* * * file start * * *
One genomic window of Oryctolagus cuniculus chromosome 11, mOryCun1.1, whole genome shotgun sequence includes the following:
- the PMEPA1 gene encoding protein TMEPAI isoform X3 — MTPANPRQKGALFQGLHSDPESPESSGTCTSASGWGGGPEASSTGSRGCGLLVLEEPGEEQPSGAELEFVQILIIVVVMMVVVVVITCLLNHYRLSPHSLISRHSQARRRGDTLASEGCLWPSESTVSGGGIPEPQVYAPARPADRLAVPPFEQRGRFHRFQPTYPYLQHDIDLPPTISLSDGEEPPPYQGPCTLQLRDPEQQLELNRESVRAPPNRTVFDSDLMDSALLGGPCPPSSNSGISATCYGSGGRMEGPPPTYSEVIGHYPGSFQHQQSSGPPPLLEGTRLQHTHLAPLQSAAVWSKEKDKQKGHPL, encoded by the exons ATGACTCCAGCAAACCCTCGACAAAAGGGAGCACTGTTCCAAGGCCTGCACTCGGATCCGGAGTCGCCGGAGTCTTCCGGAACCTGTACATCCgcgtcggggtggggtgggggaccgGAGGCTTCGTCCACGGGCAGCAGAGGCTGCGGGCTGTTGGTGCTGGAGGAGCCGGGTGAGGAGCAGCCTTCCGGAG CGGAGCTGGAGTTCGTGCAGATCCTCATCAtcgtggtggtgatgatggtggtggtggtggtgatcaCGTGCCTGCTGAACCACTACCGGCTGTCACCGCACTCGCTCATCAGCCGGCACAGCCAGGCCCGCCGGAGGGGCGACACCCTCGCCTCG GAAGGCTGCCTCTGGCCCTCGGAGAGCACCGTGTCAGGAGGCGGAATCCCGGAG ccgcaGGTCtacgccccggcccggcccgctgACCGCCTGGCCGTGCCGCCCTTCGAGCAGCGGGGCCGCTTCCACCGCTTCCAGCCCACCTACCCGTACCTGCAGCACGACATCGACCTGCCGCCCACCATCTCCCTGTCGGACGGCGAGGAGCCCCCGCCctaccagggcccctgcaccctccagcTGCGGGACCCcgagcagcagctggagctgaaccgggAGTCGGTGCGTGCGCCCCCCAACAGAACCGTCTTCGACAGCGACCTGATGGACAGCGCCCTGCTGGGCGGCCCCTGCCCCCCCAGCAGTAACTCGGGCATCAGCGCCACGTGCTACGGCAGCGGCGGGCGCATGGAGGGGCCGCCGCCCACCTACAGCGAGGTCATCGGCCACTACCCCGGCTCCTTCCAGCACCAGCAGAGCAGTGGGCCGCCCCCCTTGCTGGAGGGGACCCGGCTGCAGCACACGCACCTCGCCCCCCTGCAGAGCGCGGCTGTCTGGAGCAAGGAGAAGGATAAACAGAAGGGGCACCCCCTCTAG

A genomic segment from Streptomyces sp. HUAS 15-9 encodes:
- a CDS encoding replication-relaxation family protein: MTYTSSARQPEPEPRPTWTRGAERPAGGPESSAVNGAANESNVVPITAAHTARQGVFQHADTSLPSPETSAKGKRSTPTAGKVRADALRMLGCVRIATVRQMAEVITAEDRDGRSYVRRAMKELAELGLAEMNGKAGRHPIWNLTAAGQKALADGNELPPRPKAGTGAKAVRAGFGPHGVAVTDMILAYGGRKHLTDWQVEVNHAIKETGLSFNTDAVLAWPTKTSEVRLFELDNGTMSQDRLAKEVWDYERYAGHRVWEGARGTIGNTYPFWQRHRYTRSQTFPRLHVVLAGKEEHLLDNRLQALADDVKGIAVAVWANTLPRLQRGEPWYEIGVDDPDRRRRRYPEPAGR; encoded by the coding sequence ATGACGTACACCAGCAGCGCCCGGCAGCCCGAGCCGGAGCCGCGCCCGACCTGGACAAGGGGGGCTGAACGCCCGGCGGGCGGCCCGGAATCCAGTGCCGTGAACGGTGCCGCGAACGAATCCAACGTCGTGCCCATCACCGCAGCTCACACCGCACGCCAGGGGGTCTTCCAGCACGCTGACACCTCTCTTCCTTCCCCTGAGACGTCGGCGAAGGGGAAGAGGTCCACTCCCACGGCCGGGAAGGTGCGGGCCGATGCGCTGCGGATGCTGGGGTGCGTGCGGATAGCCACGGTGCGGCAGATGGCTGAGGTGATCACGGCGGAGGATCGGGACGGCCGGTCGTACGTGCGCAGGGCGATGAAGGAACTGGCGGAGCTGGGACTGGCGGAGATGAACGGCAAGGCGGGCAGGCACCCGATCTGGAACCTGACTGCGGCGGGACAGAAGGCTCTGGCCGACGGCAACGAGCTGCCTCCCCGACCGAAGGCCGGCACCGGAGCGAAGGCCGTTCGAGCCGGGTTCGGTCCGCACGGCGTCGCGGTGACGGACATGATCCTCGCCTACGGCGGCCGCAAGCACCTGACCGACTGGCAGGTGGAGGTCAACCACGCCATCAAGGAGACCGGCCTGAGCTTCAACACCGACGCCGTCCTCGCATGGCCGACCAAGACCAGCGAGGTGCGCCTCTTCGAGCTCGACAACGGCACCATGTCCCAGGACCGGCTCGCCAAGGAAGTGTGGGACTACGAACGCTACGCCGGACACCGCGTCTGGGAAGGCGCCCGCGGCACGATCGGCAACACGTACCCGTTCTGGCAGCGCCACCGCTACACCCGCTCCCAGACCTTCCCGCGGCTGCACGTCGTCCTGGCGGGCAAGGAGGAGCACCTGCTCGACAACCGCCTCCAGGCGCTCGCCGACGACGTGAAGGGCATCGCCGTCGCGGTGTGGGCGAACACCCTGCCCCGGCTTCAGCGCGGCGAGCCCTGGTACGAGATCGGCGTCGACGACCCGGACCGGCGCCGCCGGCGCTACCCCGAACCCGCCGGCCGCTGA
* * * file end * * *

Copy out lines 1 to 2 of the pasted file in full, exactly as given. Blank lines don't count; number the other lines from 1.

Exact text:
One genomic window of Oryctolagus cuniculus chromosome 11, mOryCun1.1, whole genome shotgun sequence includes the following:
- the PMEPA1 gene encoding protein TMEPAI isoform X3 — MTPANPRQKGALFQGLHSDPESPESSGTCTSASGWGGGPEASSTGSRGCGLLVLEEPGEEQPSGAELEFVQILIIVVVMMVVVVVITCLLNHYRLSPHSLISRHSQARRRGDTLASEGCLWPSESTVSGGGIPEPQVYAPARPADRLAVPPFEQRGRFHRFQPTYPYLQHDIDLPPTISLSDGEEPPPYQGPCTLQLRDPEQQLELNRESVRAPPNRTVFDSDLMDSALLGGPCPPSSNSGISATCYGSGGRMEGPPPTYSEVIGHYPGSFQHQQSSGPPPLLEGTRLQHTHLAPLQSAAVWSKEKDKQKGHPL, encoded by the exons ATGACTCCAGCAAACCCTCGACAAAAGGGAGCACTGTTCCAAGGCCTGCACTCGGATCCGGAGTCGCCGGAGTCTTCCGGAACCTGTACATCCgcgtcggggtggggtgggggaccgGAGGCTTCGTCCACGGGCAGCAGAGGCTGCGGGCTGTTGGTGCTGGAGGAGCCGGGTGAGGAGCAGCCTTCCGGAG CGGAGCTGGAGTTCGTGCAGATCCTCATCAtcgtggtggtgatgatggtggtggtggtggtgatcaCGTGCCTGCTGAACCACTACCGGCTGTCACCGCACTCGCTCATCAGCCGGCACAGCCAGGCCCGCCGGAGGGGCGACACCCTCGCCTCG GAAGGCTGCCTCTGGCCCTCGGAGAGCACCGTGTCAGGAGGCGGAATCCCGGAG ccgcaGGTCtacgccccggcccggcccgctgACCGCCTGGCCGTGCCGCCCTTCGAGCAGCGGGGCCGCTTCCACCGCTTCCAGCCCACCTACCCGTACCTGCAGCACGACATCGACCTGCCGCCCACCATCTCCCTGTCGGACGGCGAGGAGCCCCCGCCctaccagggcccctgcaccctccagcTGCGGGACCCcgagcagcagctggagctgaaccgggAGTCGGTGCGTGCGCCCCCCAACAGAACCGTCTTCGACAGCGACCTGATGGACAGCGCCCTGCTGGGCGGCCCCTGCCCCCCCAGCAGTAACTCGGGCATCAGCGCCACGTGCTACGGCAGCGGCGGGCGCATGGAGGGGCCGCCGCCCACCTACAGCGAGGTCATCGGCCACTACCCCGGCTCCTTCCAGCACCAGCAGAGCAGTGGGCCGCCCCCCTTGCTGGAGGGGACCCGGCTGCAGCACACGCACCTCGCCCCCCTGCAGAGCGCGGCTGTCTGGAGCAAGGAGAAGGATAAACAGAAGGGGCACCCCCTCTAG